I grew up with models. Small-scale reproductions of boats, primarily—the Charles W. Morgan, the USS Constitution, battleships, aircraft carriers—carefully assembled, usually over the course of a cold New England winter, by my father or one of my two brothers.
So I thought I got the obsession. Then I encountered Wayne Kusy at the American Visionary Art Museum in Baltimore, Maryland. His model of the ill-fated Lusitania, assembled from 193,000 toothpicks, is on view in the museum’s Permanent Collection Gallery. It’s a marvel of compulsive energy–a willful, no-holds-barred embrace of a very particular desire.
This quirky American museum sitting on the waterfront of a quirky American city features self-taught artists working outside formal traditions to convey their personal, often idiosyncratic, visions. The work is by turns charming and fraught. The biographies accompanying the art build a kind of parallel narrative, revealing souls who surmounted war and displacement, disability, institutionalization, incarceration, and diagnoses of autism, schizophrenia, and depression to participate in an act of creation.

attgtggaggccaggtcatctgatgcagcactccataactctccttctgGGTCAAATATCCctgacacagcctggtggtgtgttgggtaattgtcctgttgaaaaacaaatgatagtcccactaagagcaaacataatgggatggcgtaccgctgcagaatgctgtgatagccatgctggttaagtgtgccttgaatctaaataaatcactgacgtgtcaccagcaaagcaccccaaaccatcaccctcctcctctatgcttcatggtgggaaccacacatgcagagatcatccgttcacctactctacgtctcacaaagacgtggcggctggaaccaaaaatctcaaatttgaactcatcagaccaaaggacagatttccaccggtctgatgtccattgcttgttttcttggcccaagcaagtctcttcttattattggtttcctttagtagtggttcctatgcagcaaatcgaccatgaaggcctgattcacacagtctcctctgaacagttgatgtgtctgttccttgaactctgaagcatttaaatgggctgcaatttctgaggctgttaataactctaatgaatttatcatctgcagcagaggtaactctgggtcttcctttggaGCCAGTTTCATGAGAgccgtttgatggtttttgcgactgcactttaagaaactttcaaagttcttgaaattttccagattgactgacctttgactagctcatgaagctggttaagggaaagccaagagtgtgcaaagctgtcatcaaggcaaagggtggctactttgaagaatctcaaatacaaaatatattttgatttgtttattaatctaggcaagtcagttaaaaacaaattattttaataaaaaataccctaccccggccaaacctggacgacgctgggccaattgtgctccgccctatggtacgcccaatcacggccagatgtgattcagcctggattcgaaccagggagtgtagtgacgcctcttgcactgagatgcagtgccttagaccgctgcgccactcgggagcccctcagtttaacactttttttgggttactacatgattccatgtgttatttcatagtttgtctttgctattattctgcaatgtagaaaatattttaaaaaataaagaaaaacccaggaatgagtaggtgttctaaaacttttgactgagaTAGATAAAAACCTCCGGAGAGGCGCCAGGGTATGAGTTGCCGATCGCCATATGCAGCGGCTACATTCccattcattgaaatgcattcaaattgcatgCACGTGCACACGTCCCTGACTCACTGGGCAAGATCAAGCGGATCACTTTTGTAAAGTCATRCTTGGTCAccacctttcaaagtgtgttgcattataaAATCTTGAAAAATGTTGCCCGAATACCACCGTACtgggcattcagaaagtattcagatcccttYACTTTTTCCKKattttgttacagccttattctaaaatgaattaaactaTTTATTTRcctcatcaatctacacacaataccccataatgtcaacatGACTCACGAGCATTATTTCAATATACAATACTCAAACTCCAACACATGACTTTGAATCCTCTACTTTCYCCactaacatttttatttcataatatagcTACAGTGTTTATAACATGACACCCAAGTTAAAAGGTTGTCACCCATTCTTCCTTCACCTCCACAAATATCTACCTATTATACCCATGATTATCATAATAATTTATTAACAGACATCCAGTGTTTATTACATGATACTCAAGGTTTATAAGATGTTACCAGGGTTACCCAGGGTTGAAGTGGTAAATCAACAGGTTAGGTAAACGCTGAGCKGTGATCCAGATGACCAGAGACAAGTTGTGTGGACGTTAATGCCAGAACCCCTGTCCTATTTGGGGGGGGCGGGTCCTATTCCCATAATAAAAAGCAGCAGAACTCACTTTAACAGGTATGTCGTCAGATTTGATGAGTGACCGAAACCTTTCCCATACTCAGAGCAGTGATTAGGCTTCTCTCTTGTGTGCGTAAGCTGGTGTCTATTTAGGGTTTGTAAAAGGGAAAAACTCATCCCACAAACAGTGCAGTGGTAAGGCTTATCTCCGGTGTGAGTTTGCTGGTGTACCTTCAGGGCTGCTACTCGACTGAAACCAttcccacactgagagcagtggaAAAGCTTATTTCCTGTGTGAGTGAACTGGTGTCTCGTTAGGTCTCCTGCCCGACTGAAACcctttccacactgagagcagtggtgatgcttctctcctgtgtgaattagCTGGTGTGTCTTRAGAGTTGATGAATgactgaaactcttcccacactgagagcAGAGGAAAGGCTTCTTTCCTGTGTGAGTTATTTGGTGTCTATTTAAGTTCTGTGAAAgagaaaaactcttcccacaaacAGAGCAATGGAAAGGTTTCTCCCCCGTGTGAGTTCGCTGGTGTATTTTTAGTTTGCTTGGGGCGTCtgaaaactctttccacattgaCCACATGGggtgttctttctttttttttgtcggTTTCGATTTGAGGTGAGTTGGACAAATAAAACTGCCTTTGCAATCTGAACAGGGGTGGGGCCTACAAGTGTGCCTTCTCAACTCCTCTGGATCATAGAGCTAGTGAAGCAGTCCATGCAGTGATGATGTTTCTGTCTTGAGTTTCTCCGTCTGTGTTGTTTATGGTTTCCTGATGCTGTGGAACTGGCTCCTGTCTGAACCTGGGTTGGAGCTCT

That bone-deep commitment to a vision seems far removed from the demands of content creation. Our job is to bracket our passions and preoccupations to focus on “the message.” But most of us drawn to writing, video production, graphic design, or another content discipline can’t help but color that message with some of our own demons and dreams.
And in an age when thousands of data points help determine what stories get told, the wild card of raw engagement can’t be neglected. That vitality might just be the toothpick keeping your Lusitania afloat on the high seas.